This is Your Brain in Love: Scenes from the Stanford Love Competition

Can one person experience love more deeply than another? That’s what The Stanford Center for Cognitive and Neurobiological Imaging and filmmaker Brent Hoff set out to understand when they hosted the 1st Annual Love Competition. Seven contestants, ranging from 10 to 75 years of age, took part. And they each spent five minutes in an fMRI machine, thinking deeply about love and allowing the imaging technology to measure activity in their dopamine, serotonin and ocytocin/vasopressin pathways. If you think this sounds unromantic, you’ll want to reserve judgment. Though science may be the explicit focus here, the film has a touching human dimension to it.

The Love Competition was made as part of Wholphin, the short film quarterly published by McSweeney’s. You can subscribe to Wholphin to find more films.

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  • Hang says:

    This is the sweetest experiment I have ever known. It is very sentimental indeed.

  • Mary Hanna says:

    Lovely indeed. It made me feel good just to watch it!

  • Pud Tain says:

    Number of impulses or level of activity can be measured but not depth of feeling. Silly test. Someone has too much money which could be utilized for a more worthy purpose.

  • Pud Tain says:

    Silly. An MRI measures impulses and brain activity not depth of feeling.

  • Tania Luna says:

    What really moved me is how these people felt after thinking about love for an extended period of time. We should all do that more often.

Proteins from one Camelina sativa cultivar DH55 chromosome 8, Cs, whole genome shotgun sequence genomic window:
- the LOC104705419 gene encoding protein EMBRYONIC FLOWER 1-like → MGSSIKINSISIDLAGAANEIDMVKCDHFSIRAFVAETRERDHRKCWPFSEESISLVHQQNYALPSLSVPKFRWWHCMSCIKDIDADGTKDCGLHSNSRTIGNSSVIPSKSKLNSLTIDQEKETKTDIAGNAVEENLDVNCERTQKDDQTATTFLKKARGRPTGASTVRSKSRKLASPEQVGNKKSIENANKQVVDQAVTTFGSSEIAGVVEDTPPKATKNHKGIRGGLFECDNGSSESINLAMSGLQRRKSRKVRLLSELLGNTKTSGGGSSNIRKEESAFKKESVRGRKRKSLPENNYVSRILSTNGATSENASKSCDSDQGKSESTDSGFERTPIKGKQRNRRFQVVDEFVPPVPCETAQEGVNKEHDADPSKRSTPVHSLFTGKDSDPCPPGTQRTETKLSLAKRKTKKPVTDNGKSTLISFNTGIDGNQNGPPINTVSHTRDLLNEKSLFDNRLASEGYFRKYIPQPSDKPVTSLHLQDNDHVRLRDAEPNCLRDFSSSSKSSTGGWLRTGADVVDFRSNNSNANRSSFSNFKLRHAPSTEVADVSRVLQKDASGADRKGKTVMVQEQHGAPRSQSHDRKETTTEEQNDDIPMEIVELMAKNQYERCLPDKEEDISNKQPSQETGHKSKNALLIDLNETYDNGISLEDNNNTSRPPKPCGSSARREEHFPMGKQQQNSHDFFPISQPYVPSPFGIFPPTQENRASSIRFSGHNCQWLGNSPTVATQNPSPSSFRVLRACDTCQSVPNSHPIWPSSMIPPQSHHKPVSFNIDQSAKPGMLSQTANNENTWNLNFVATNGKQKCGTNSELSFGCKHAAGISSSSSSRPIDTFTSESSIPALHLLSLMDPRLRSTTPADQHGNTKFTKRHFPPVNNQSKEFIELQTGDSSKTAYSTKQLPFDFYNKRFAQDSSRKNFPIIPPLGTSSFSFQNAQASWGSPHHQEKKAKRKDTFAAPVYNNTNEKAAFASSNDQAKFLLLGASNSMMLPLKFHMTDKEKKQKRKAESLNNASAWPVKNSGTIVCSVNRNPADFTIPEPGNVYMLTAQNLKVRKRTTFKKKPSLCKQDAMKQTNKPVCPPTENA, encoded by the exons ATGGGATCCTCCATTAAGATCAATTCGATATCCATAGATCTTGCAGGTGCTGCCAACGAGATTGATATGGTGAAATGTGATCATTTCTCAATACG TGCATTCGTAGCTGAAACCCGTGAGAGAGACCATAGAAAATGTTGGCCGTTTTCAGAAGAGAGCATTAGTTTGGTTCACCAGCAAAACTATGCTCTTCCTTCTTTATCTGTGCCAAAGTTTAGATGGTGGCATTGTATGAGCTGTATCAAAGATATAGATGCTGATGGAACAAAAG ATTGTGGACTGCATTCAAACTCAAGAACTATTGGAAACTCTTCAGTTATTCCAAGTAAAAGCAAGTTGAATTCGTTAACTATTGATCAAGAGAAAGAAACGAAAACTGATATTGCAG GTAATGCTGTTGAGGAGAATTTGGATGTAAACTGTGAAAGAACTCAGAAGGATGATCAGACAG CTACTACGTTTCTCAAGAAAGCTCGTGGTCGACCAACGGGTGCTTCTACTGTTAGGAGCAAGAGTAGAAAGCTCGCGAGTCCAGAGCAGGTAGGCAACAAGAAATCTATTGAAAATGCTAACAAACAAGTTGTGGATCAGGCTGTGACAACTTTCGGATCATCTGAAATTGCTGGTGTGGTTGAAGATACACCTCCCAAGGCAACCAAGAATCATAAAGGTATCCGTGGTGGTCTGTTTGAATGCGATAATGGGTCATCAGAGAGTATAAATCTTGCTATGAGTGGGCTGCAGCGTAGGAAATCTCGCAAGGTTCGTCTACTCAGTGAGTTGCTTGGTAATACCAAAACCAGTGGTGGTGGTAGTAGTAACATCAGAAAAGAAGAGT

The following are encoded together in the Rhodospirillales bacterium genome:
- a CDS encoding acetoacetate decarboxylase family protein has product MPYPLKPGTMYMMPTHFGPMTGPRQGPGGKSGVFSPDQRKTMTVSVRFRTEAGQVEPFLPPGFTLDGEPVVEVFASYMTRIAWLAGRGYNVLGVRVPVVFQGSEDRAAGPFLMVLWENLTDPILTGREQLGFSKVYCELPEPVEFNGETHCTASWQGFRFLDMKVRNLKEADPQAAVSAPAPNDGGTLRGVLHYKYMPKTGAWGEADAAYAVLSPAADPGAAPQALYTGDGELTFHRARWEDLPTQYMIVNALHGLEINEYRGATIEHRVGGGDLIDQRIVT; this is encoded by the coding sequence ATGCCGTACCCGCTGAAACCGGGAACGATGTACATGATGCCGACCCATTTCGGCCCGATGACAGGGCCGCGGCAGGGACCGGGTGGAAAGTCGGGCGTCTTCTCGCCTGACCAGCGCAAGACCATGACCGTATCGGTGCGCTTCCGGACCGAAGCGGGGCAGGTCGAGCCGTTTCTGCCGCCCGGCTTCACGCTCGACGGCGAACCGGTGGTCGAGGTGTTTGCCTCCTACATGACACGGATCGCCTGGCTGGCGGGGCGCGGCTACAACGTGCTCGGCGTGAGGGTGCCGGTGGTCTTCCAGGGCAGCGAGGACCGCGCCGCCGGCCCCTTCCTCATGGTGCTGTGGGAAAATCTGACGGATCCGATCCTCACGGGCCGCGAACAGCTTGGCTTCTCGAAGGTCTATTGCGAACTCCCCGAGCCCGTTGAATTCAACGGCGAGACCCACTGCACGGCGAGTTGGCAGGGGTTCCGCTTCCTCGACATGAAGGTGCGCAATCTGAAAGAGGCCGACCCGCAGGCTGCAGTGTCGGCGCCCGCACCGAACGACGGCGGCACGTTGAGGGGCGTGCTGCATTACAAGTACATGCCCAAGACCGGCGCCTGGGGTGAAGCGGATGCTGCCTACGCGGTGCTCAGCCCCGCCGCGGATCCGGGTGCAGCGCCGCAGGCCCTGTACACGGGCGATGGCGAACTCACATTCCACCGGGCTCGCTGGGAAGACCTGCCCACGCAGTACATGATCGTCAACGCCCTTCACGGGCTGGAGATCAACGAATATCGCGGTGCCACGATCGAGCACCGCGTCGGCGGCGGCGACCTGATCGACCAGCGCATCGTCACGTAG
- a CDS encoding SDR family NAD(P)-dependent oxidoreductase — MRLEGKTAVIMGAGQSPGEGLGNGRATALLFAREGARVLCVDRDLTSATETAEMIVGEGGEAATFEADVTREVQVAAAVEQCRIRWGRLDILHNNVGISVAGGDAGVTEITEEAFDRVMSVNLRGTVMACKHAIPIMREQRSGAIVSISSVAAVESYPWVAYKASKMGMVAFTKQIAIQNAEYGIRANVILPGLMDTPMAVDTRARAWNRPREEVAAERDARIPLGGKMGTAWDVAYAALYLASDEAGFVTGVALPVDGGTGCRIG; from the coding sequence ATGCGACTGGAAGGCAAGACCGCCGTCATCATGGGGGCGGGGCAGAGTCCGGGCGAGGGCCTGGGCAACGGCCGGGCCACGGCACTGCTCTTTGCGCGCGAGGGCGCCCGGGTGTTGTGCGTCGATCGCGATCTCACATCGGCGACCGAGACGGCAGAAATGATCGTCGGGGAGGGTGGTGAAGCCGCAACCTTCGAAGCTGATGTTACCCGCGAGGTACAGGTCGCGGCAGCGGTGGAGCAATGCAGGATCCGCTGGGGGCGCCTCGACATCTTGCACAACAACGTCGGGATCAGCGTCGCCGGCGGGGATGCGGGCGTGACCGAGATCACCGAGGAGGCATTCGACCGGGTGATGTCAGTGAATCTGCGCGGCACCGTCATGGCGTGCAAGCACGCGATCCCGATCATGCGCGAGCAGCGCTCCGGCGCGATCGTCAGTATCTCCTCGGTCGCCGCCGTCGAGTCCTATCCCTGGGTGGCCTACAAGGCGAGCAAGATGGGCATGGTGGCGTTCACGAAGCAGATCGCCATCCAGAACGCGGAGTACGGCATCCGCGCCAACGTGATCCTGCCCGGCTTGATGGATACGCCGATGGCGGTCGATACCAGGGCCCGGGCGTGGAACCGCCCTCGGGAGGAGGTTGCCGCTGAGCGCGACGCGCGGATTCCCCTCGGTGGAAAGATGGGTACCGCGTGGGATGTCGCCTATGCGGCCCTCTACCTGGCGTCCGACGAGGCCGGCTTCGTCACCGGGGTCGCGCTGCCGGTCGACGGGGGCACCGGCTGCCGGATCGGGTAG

• Jen says:

    I love this idea! Do you know the song playing in the background?

  • E says:

    Thank you. It brought tears to my eyes. So lovely.

  • J says:

    does anyone know what the song is called in the video?

  • stackhouse says:

    The song is “The Leap Year” by The Pauses from the album “A Cautionary Tale.” It’s available off of Amazon.

    Pud Tain, how would you come up with an experiment that can measure “depth of feeling”? Are you saying that it can’t be measured at all or an MRI can’t measure it?

  • albielin says:

    You can’t measure “depth of feeling” using fMRI or any technology today. Even claiming an fMRI measures “brain activity” makes some assumptions – it measures blood oxygenation – the assumption is blood oxygenation = greater activity because brain cells in use require more oxygen.

    It’s also somewhat of a philosophical question – how can anyone objectively know how anyone else feels about anything? E.g., when we communicate degree of pain to a doctor, it’s totally subjective – just a scale of 1-10.

  • JKop says:

    There is nothing intrinsically private or publicly unknowable about experiences. If you can identify your experience, and thus learn to know it, then what prevents you from publishing your knowledge? With language we can refer to practically anything.

  • David says:

    Watching this brought warmth at the end. It really tells you something too. First place winner was the eldest among the contestant, 75, and second place was the youngest, 10. Tells you something about love and innocence.

  • Mridula says:

    Enjoyed watching it.

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